Concurrent Session 1
Sunday, February 1
4:15 pm – 5:30 pm
Augusta Room 1 (7th floor)
EXPLAINING SCIENCES: Telling People What They Need to Know
Presenting scientific information to nonscientists can be a challenge,
especially on issues that are controversial. In this session, Dr.
Adrianne Massey, Managing Director of Science and Regulatory Affairs for
Biotechnology Industry Organization (BIO), and Dr. Franklin West, an
assistant professor in the
Edgar L. Rhodes Center for Animal and Dairy Science
at the University of Georgia, will discuss issues related to genetically
modified organisms (GMOs) and reproductive challenges in livestock and
how to convey key messages that will help people understand the science
related to these subjects.
Suggestions and strategies for dealing with activists and the role
activists play in shaping regulatory procedures will be discussed along
with the advancements science has made in improving the lives of people
particularly in food and animal production.
Concurrent Session 2
Sunday, February 1
(Sponsored by the Southern Rural Sociology Association)
4:15 pm – 6:00 pm
Augusta Room 2 (7th floor)
125th Anniversary of the Second Morrill Act
Carolyn Brooks is the former dean and research director at the
University of Maryland Eastern Shore and is currently the executive
director of the Association of Research Directors.
Dr. Brooks will speak about the importance of the 125th Anniversary of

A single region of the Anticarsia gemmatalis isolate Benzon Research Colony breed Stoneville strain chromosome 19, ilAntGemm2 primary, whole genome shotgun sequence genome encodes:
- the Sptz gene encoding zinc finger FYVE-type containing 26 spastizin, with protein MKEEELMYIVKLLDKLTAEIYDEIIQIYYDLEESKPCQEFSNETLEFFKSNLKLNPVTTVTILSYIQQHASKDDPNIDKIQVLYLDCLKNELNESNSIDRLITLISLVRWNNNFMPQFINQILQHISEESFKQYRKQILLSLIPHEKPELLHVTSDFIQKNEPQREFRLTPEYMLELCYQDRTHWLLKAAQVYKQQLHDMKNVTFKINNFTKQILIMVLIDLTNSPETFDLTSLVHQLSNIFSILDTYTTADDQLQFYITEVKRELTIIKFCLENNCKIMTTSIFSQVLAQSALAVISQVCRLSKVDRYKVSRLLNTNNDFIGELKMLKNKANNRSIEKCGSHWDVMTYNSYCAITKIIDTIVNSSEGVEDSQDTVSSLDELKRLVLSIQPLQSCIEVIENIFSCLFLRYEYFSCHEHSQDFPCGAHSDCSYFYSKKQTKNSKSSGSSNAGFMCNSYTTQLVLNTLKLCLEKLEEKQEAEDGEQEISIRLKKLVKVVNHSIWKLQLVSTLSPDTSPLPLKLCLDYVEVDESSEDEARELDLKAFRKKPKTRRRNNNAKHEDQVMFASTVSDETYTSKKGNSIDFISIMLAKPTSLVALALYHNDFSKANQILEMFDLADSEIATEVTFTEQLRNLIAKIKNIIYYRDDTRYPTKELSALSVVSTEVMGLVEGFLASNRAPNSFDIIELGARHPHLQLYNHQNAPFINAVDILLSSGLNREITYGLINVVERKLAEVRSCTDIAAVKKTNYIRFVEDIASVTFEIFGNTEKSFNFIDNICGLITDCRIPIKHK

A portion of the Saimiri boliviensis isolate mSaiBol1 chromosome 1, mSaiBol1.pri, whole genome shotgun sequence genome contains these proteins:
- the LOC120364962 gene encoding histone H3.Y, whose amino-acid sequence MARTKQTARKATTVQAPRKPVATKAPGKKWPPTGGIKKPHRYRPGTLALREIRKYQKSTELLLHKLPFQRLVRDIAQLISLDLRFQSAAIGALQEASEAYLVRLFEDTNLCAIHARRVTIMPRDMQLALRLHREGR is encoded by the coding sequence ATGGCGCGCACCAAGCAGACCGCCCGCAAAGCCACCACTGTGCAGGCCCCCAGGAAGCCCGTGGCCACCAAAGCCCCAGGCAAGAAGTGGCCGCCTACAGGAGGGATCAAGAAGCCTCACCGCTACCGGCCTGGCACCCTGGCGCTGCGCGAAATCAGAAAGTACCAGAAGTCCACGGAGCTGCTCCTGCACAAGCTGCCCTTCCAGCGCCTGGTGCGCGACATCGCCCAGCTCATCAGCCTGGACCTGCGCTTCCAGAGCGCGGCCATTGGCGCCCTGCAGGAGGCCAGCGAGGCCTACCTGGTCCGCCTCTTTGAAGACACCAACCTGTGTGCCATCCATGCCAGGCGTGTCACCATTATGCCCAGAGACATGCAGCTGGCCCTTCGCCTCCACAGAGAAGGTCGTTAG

the Second Morrill Act.
will revisit establishing the land-grant universities because of
societal need and Justin Morrill’s vision and mission of providing
opportunity to an entire segment of society otherwise unable to attend
college. The 1890 Morrill Act extended that promise to the freedmen and
women in the American South. Over the years, however, one could argue
that the mission of land-grant universities to educate the ‘common man,’
especially ‘the sons of toil’ has been forgotten or at least abandoned.
Garnering national rankings, rather than taking pride in opening doors
of opportunity to the diverse make-up of citizenry that comprises
America, has made most land-grant institutions eerily similar to those
that are elitist. In the process, their historic role of providing
entrance into the middle class for the disenfranchised has gone wanting.
Brooks calls for a revitalized Morrill mandate to take advantage of the
vast human capital that would otherwise be wasted.